Figure 6 showed that three sets of experimental values were obtained by three sets of simulation experiments. The first group of experimental ethanol production was 22.56 g·L−1 (72 h), the second group was 26.56 g·L−1 (72 h), and the third group was 23.85 g·L−1 (72 h).
Figure 7 shows the agitation and aeration coupling curve for the second group of experiments. To control the amount of dissolved oxygen at different stages of the fermentation process, we used the coupling of agitation and aeration to adjust the oxygen content. We can see that increased aeration and decreased agitation helps increase the dissolved oxygen in the early stage, which was beneficial for yeast growth. With the decline in dissolved oxygen in the medium, aeration was gradually decreased to 1.5 L·min−1, and the agitation rate was increased slowly. The agitation rate increased by nearly 450 r·min−1 and aeration was reduced to 1.0 L·min−1 in the later stage of fermentation. During this period, it was beneficial to decrease the viscosity of the fermentation broth and increase the fermentation.
Figure 7. Dissolved oxygen curve for agitation and aeration coupling conditions of the second experimental group.
Comparative Fermentation Analysis of Wild Type Strain and Mutant Strain (kLα = 120)
In order to compare the productivity of the mutant with that of the wild type strain, we analyzed the main parameters, and Figure 8 showed the fermentation of the original yeast strain at a kLα of 120. For the wild type stain, glucose utilization was better with a utilization rate of nearly 95%, but the use of xylose was poor. The residual sugar content of xylose was close to 13.25 g·L−1 after 72 h of fermentation, and the utilization rate of xylose only reached 55.8%. This resulted in an ethanol production of only 17.58 g·L−1. However, the ethanol production of mutagenic screened yeast at a kLα of 120 was 24.85 g·L−1, with a utilization rate of glucose of 92%, and a utilization rate of xylose of 91%. These results indicate that the mutant yeast strain exhibits greatly improved xylose consumption compared to the wild type stain.
Metabolic Flux Analysis
After studying the effects of different fermentation processes on ethanol production, metabolic reaction and related enzymes were analyzed in Table 4, the metabolic flow chart was constructed and the metabolic equations were listed. The flow rate of each metabolic point was calculated using the matrix and subsequently analyzed. In order to clarify metabolism of the strains, we analyzed the metabolic pathway and its flux.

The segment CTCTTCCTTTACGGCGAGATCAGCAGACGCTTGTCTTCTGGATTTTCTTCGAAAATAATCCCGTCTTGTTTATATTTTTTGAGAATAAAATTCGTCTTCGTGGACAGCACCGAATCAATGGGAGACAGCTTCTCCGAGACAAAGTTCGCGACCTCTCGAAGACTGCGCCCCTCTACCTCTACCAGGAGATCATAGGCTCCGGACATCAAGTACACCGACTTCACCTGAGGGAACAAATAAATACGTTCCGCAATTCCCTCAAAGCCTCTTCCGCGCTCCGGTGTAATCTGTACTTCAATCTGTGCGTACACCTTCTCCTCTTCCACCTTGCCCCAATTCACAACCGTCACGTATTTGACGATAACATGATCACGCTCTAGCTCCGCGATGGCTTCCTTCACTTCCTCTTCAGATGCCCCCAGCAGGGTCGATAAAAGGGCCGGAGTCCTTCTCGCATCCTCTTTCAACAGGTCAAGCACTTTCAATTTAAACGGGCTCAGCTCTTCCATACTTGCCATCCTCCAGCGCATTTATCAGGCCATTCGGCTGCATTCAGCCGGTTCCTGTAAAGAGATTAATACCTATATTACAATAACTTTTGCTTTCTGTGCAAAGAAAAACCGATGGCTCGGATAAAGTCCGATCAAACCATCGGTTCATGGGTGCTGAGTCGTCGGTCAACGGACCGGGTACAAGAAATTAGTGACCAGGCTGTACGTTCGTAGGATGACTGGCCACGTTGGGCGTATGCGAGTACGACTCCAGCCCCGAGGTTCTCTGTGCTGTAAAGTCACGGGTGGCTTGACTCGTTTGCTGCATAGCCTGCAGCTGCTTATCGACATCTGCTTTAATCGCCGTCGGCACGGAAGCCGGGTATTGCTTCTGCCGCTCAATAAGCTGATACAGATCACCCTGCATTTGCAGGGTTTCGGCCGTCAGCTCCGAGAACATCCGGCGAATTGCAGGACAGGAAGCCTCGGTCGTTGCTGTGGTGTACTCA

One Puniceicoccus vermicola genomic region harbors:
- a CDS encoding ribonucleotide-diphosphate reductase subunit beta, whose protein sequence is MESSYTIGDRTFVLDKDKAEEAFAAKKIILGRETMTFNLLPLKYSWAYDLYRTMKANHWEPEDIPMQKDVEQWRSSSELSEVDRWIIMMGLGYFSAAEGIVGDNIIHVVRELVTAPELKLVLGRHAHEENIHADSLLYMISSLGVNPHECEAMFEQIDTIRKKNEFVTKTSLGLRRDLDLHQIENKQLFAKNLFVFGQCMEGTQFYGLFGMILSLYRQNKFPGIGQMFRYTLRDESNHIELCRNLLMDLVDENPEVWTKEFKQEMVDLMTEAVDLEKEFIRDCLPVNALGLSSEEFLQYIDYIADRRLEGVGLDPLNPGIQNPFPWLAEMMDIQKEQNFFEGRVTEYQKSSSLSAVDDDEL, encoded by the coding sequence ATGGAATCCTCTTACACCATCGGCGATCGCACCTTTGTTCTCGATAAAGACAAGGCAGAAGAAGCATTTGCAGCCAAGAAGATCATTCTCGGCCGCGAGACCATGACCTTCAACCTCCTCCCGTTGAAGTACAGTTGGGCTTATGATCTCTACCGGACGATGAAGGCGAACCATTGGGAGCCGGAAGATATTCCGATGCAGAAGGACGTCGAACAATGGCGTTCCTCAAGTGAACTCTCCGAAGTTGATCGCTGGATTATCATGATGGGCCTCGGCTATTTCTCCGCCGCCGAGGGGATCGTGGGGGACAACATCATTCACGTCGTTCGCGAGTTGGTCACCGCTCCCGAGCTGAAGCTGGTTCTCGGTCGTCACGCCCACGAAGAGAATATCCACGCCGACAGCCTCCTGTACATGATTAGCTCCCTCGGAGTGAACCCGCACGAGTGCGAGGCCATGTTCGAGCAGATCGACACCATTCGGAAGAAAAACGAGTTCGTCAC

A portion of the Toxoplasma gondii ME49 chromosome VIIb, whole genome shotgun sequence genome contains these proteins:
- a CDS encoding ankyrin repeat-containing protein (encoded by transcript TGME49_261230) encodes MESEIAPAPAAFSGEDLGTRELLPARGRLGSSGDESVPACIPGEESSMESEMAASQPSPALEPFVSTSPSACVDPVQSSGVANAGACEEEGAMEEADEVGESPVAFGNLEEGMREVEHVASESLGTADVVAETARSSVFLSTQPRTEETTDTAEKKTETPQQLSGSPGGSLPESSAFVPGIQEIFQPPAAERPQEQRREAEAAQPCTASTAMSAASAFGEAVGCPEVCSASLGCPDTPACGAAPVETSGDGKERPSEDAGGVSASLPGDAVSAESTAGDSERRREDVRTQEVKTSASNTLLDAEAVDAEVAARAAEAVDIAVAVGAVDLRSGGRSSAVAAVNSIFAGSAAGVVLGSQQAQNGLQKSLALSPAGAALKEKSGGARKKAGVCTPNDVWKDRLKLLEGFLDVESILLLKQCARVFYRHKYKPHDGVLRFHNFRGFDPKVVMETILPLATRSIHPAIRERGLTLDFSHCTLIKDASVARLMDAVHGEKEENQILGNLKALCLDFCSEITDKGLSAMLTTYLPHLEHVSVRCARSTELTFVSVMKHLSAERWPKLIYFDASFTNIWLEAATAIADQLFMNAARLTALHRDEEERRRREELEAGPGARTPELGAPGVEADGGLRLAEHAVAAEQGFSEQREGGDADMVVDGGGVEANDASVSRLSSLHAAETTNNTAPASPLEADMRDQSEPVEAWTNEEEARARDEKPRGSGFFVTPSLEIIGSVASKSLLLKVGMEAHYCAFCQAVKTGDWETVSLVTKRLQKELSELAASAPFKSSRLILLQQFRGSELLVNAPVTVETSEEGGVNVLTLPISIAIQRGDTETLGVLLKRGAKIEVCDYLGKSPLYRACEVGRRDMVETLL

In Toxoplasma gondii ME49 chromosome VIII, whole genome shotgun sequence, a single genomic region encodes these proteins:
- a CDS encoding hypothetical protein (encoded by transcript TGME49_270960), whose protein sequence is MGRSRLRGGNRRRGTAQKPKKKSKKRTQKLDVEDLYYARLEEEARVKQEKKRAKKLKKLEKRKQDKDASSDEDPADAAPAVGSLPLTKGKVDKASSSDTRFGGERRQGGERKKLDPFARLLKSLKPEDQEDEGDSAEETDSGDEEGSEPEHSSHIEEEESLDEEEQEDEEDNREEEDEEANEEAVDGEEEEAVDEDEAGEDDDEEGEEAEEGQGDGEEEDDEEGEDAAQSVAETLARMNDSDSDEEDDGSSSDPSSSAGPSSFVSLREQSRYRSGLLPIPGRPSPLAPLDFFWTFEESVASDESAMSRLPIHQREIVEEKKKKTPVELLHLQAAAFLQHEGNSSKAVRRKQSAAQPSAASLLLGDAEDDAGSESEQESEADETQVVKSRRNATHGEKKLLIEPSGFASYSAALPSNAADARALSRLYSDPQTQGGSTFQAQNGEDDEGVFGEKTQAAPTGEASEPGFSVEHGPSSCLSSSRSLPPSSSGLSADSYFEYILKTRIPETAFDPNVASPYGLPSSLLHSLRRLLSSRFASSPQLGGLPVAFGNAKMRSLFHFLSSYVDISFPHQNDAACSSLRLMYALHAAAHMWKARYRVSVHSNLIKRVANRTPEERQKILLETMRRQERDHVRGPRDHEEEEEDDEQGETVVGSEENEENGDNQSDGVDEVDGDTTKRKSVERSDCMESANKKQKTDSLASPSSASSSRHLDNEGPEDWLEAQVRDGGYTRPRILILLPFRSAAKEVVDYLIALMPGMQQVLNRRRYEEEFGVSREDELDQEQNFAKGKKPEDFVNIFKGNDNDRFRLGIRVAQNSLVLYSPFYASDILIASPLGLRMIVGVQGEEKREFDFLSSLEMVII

Figure 9 shows the metabolic flow chart of yeast, and Tables 5, 6 list 53 flow equations and their flow values. While equations 1–39 are based on the bioreactivity of the mass balance of the base material, the coefficient constants of equations 39–50 are based on past studies (Longacre et al., 1997; McKinlay et al., 2007). Substrate input, product output, and cell production were directly detected. The cell biomass was nearly fixed in the range of 60–72 h, and consequently we chose this period for our flux analysis. The total throughput of the system had 53 metabolites corresponding to 53 responses, which were calculated by the matrix of these fluxes, the results of which are shown Table 6.
Figure 9. Metabolic flux for Candida tropicalis CICC1779–Dyd. All the word Biomasshere refers to the biological composition on the cell. Glucose-6P, 6-phosphate dextrose; Fructose-6P, fructose 6 phosphate; Fructose-1, 6-2P Fructose-1, 6-2 phosphate; Ribulose-5, 5 phosphate ribuolse; Ribulose-5P, 5 phosphate ribose; Eyr-4P, 4 phosphate erythritol; Sep-7P, 7 phosphate Jing Tian heptanose sugar; G3P, glyceraldehyde 3-phosphate; PEP, phosphoenolpyruvate; a-k, α-keto-glutaric acid; AC.H, Acetaldehyde; Etoh, ethanol.
Changes in input substrate and product flux were consistent with changes in glucose and xylose consumption as well as ethanol production. Table 6 shows the metabolic flux data at certain condition of the wild type stain and the mutant strain. It is clear that the metabolic flux of the wild type stain is less than in other conditions, especially for the metabolism of xylose. The mutagenic strain's ability to metabolize xylose was significantly enhanced. By analyzing the influence of dissolved oxygen on the metabolic flux, it was found that increased aeration and decreased agitation in the early stage was beneficial for increasing the dissolved oxygen concentration in the tank. The respiratory metabolism of the yeast produced a lot of energy for self-growth, which was greater than the cell oxygen demand. This made conditions suitable for the respiratory metabolism of yeast to produce significant energy for its own breeding. When dissolved oxygen is greater than the cell oxygen demand, yeast undergoes aerobic respiration and metabolic materials cycle more from pyruvate into the tricarboxylic acid cycle to produce a large amount of energy that is used to maintain cell growth. Increasing agitation and decreasing the aeration rate is beneficial in the late stages. Air entering the fermentation broth is dispersed in small bubbles to increase the gas-liquid contact area and strengthen the turbulence of the fermentation broth, reducing the mycelia knot. During this period, the amount of dissolved oxygen is less than the cell oxygen demand, and the yeast undergoes anaerobic respiration, where the material circulates more through pyruvate and acetaldehyde metabolism to yield ethanol.